Written in sparse, minimalist prose, Without Blood by the Italian writer, Alessandro Baricco is a poignant short story exploring themes of morality, a vicious cycle of revenge and violence, the destructive nature of war, its cruelty, savagery and its long legacy on the lives of its participants and survivors. Other themes include the existence of an individual within realm of the chaotic, unfair, and brutal world where the line between good and evil is often fluid and partially erased, the nature of truth and how we tend to believe in all the stories we hear and tell each other, without any further verification, as long as they fit into our own ideological understanding of the world. Baricco weaved a tale of profundity, with many layers of moral dilemmas and the complexity of human condition.
Without Blood takes place in an unnamed country, during unspecified times. One can deduce that the story starts shortly after the war, presumably in the aftermath of WWII, possibly in Italy or Spain after Spanish Civil War, as there is a number of Spanish names mentioned , as well as the city of Santander appears within the text.
At the beginning of this story, we are transported to a farmhouse in the remote countryside – where a man, Manuel Roca is hiding with his two young children. Three men arrive to kill Manuel Roca as an act of revenge. From a verbal exchange between the men, the reader can understand that Manuel Roca is a doctor who has been accused of committing war crimes similar to those committed by the fascists during WWII, of being a torturer of prisoners during the war, of conducting experiments on prisoners including on a brother of one of the men who came to kill him. Manuel Roca is on the losing side of the war that has just ended. However, for the reader this is just a hearsay – there is no mention of any evidence of those crimes in the book or any involvement of Manuel Roca in those crimes. Three men kill him as well as his young son who is trying to protect his father by pointing a gun at one of the men.
The first question that comes to one’s mind is if revenge and extrajudicial killings are ever justified. What about a young child protecting his father by pointing the gun at others – where does the line of a moral dilemma lie?
Roca’s young daughter, Nina survives the atrocity by hiding in the cellar, but she is able to hear and see slaying of her family from beneath the floor. The youngest of the men, Tito is only twenty years old, sees Manuel Roca’s daughter hiding in the cellar under a trap door. Nina’s life is spared as Tito, albeit by accident, does not reveal her hiding place to other men.
This one event sets in motion a cycle of vengeance by the survivor. As readers we only witness the atrocity committed on Nina’s father and her young brother. Everything else is merely a hearsay which is unreliable.
More than fifty years after the killings, Nina tracks Tito, a man who gunned down her father and brother but also the one who saved her. From the conversation they are having, we understand that Nina even though managed to have her own family, she spent the later part of her life in a mental institution, and was directly or indirectly involved in tracking and killing two other men who participated in slaying her family.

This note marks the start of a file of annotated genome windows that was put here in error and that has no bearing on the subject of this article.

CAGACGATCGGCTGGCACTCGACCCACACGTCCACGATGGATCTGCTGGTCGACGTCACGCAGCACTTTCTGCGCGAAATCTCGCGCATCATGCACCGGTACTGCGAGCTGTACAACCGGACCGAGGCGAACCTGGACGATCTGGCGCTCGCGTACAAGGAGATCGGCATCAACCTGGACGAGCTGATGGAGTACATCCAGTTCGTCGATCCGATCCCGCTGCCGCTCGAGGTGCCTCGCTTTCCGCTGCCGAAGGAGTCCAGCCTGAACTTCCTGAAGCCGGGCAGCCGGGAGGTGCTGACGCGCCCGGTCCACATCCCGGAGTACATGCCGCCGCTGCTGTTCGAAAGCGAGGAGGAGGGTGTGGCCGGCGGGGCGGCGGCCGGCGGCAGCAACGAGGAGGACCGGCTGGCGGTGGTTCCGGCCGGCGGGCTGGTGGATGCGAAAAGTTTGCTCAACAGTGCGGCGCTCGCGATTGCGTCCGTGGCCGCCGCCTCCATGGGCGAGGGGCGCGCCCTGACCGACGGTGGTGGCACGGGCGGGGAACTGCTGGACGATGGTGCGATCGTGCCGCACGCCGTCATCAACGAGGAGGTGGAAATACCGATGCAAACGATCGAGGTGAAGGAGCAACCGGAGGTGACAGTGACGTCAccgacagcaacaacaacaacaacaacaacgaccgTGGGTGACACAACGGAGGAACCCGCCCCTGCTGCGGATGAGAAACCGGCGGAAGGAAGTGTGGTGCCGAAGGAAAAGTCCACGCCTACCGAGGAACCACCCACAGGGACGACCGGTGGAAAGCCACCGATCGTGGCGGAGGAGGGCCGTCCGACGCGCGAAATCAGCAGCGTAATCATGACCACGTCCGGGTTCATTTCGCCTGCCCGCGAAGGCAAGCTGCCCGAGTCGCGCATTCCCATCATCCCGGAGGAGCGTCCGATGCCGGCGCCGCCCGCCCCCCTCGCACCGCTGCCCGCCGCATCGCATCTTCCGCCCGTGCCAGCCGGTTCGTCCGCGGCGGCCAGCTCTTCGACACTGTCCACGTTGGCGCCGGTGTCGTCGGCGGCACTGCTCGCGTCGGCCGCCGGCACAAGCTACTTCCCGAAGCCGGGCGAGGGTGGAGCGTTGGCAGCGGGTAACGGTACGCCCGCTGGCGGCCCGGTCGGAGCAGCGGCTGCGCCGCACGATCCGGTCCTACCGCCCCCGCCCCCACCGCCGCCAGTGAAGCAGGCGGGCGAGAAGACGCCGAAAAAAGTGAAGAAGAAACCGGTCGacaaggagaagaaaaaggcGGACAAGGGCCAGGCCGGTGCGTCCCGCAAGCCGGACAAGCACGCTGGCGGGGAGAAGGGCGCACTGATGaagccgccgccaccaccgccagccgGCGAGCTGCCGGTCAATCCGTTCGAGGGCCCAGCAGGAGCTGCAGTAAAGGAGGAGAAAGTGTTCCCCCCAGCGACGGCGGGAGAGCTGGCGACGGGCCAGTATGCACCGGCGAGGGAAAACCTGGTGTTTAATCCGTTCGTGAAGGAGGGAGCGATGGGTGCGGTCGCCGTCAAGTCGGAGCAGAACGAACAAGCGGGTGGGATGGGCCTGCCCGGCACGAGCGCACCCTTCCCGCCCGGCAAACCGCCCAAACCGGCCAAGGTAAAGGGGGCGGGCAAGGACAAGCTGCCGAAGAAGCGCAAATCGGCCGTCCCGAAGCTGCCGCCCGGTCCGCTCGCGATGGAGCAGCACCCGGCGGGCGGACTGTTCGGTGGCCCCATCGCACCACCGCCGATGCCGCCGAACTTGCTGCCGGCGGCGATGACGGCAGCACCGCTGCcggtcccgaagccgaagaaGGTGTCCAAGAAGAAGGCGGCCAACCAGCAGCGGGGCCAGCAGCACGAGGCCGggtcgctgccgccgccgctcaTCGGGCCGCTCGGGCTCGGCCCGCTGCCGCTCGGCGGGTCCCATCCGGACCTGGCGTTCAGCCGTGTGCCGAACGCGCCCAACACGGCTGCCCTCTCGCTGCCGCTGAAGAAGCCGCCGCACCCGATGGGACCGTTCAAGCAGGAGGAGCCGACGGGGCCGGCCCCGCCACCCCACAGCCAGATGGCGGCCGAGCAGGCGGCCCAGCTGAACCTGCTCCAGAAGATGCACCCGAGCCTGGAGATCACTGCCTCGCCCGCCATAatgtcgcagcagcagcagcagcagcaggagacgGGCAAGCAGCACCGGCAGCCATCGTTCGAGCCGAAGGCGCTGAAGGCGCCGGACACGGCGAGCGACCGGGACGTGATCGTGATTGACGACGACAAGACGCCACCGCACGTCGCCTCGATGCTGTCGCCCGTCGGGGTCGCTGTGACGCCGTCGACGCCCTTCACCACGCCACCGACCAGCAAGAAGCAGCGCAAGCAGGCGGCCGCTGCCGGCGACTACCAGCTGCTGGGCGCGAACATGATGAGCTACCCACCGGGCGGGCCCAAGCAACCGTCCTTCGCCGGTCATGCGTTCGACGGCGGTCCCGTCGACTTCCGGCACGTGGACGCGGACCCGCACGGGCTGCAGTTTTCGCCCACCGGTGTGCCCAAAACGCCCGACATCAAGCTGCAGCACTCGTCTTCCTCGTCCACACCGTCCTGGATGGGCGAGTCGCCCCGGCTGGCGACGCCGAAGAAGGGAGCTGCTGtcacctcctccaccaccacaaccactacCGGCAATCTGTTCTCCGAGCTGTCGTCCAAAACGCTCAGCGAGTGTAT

Tito, now seventy-two years old, expected Nina to come to him one day as well. Will she kill him too in revenge? Does she seek revenge on the last killer, or did Nina seek Tito in order to forgive him?
While sitting together in the café, looking like an elderly couple: Nina in her 50s and Tito in his 70s both recall their lives, haunted by the past events, but both are unreliable narrators who use unreliable sources to tell their stories. During their conversation Tito justifies atrocities of war in order to build a just society and to eradicate poverty which leads him to justification of killings, including those of children in the name of ideology, ideals, or belief system.
Even though half a century has passed, as readers we are still not sure if there is more bloodshed to happen. This reflects the vicious cycle of violence and the cruelty associated with the quest for vengeance. We will only find the answers in the last sentences of the book which offer a lesson of hope. Baricco presents the idea that violence breeds violence – in order to break this cycle, Baricco imposes a Shakespearean moral dilemma on Tito and Nina: to kill or not to kill?
Without Blood portrays the predicament of an individual thrown into the savagery of war and how one singular traumatic event in one’s life can have a profound impact on perpetrators, survivors and bystanders for the reminder of their lives as well as a future generation.
This is a very short book, just under ninety pages which makes for a great read for those with lack of time for reading. It is a very impactful book, exploring the subject of moral choices including forgiveness and memory – how we remember our past and take for granted what information others feed us to justify their actions.
Baricco created a compelling tale which serves as a reflection of human condition, its complexity, emphasizing that there are no easy answers when dealing with the savagery of war, the loss of loved ones, trauma, and grief.
I highly recommend this book to everyone.